A piece of paper isn't an incentive. They either want to be in the relationship, or they don't. They either want to make it work, or they don't. No piece of paper changes that. For the truly foolish, all the piece of paper does is give an incentive to hang around in an unhappy and thus unhealthy environment. No child is better off with both parents if both parents are miserable. And, if both parents are only hanging around because they signed some piece of paper, then they're idiots.
    Hm...I agree with you in part. "Hanging in there" through a time of difficulty is one thing, being perpetually miserable is another thing. Nor do kids benefit from a household where the parents can't stand the sight of each other...one of the main reasons I finally decided on divorce. However....well, see below:


    LOL Love isn't "augmented" by contracts.

    No contract on this planet or even any that haven't been conceived of yet could help a relationship. IMO, if someone thinks some piece of paper can help their relationship, then they haven't been in love. The piece of paper is just that... a piece of paper. Emotions are entirely independent of and not reliant upon signatures on some paper.
    Weeeeeeeell....I dunno. Emotions are funny things. The first year or two of marriage/relationship, its easy to be passionately, wildly in love. That's mostly infatuation though, and it fades eventually. Hopefully by then you've discovered that you actually have enough in common to love (and like) each other anyway, and that your relationship wasn't merely infatuation and nothing more. (I think this goes with what I said about "unreasonable expectations" these days, too.)

    I've known a number of people who were married for life (50+ yrs). I've heard some of them say that passion comes and goes, and that sometimes through a rough patch you may not even feel "in love" for a time, but that staying together and working through these things was worth it. I regret to say this is outside my own experience, but sometimes I wish it had been otherwise.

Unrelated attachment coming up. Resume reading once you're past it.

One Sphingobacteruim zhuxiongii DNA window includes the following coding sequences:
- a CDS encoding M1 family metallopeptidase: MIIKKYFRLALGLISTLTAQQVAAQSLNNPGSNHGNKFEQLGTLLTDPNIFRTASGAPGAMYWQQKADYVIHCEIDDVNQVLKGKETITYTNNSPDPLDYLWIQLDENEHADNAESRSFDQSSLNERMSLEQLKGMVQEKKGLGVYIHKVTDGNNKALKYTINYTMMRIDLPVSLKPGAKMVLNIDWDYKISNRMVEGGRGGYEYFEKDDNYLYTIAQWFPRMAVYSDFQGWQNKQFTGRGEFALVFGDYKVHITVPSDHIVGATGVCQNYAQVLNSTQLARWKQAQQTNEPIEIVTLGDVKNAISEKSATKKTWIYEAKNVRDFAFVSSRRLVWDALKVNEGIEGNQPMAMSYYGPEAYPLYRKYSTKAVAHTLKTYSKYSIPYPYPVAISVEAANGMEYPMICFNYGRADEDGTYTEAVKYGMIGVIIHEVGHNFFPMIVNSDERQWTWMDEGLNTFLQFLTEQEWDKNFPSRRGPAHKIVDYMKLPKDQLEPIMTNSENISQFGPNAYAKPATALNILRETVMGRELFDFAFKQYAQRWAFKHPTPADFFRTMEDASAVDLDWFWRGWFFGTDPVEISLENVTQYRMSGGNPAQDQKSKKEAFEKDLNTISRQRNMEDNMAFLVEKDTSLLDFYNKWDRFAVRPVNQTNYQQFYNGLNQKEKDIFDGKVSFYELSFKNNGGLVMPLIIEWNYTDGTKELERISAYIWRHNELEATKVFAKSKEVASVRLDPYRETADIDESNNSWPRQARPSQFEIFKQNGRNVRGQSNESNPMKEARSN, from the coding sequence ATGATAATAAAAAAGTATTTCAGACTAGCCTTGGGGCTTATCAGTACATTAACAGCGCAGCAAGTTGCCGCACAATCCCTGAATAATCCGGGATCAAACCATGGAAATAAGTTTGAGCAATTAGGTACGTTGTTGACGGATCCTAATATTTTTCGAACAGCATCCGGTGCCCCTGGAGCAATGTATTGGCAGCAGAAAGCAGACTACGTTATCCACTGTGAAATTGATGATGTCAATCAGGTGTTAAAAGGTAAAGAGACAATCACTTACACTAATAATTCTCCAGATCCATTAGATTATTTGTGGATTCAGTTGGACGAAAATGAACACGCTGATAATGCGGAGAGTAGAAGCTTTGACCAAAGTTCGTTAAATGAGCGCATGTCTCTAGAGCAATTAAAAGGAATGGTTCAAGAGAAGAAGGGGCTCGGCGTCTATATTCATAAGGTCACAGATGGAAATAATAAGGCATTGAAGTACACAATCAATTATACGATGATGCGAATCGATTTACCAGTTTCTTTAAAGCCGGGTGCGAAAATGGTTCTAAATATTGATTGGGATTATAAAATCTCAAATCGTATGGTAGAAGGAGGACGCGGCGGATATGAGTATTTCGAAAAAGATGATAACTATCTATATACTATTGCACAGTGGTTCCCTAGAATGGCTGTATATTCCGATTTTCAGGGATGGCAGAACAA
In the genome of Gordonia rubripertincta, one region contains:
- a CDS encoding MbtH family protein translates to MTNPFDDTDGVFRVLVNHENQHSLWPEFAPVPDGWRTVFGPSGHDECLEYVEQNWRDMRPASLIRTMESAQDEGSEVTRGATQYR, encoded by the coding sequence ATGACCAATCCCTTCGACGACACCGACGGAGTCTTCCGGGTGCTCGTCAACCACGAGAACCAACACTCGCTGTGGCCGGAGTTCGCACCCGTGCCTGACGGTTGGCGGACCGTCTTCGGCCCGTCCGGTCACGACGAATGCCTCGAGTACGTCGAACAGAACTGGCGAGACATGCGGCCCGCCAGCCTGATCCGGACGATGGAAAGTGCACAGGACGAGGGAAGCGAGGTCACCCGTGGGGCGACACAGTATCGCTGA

Ideally, marriage is something like this: you tell each other that your love and committment are such that you wish to formalize that committment, binding yourselves together legally and financially, religiously and socially, as a sign of that committment. In a sense, it's saying that "even if I don't feel in-love with you on Tuesday, I won't walk out the door without trying hard and long to fix things."

    I know people who get divorced these days for no other reason than one saying to the other: "I love you, but I'm not IN love with you anymore." I think that's really sad, and indicative of unreasonable expectations, lack of committment, or possibly getting married too quickly for shallow reasons in the first place. Very sad indeed when children are involved.


    A parent isn't a parent because they're married. If two people are together and have children, being married doesn't make the custody issue any easier when they separate. Custody is entirely independent of marriage since it relies upon father or motherhood (or adoption), and not a marriage license. Women can get child support from the father regardless of if they married him or not. Men can get custody and visitation of a child regardless of if they married the mother.
    I agree with your first sentence: being a real parent is a lifelong committment of love and care, not merely a matter of biology. Your last sentence, I have my doubts. Men often get the short end of the stick in custody even if they were married, and I expect not being married would not help that any.

    Respects,

    G.
    Last edited by Goshin; 04-12-09 at 11:53 AM.

  10. #40
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    Re: Are marriage licenses good or bad?

    Quote Originally Posted by Cephus View Post
    Which is really all a marriage license is, it's a contract between two people, nothing more, nothing less.
    Actually more, lets not forget about their children...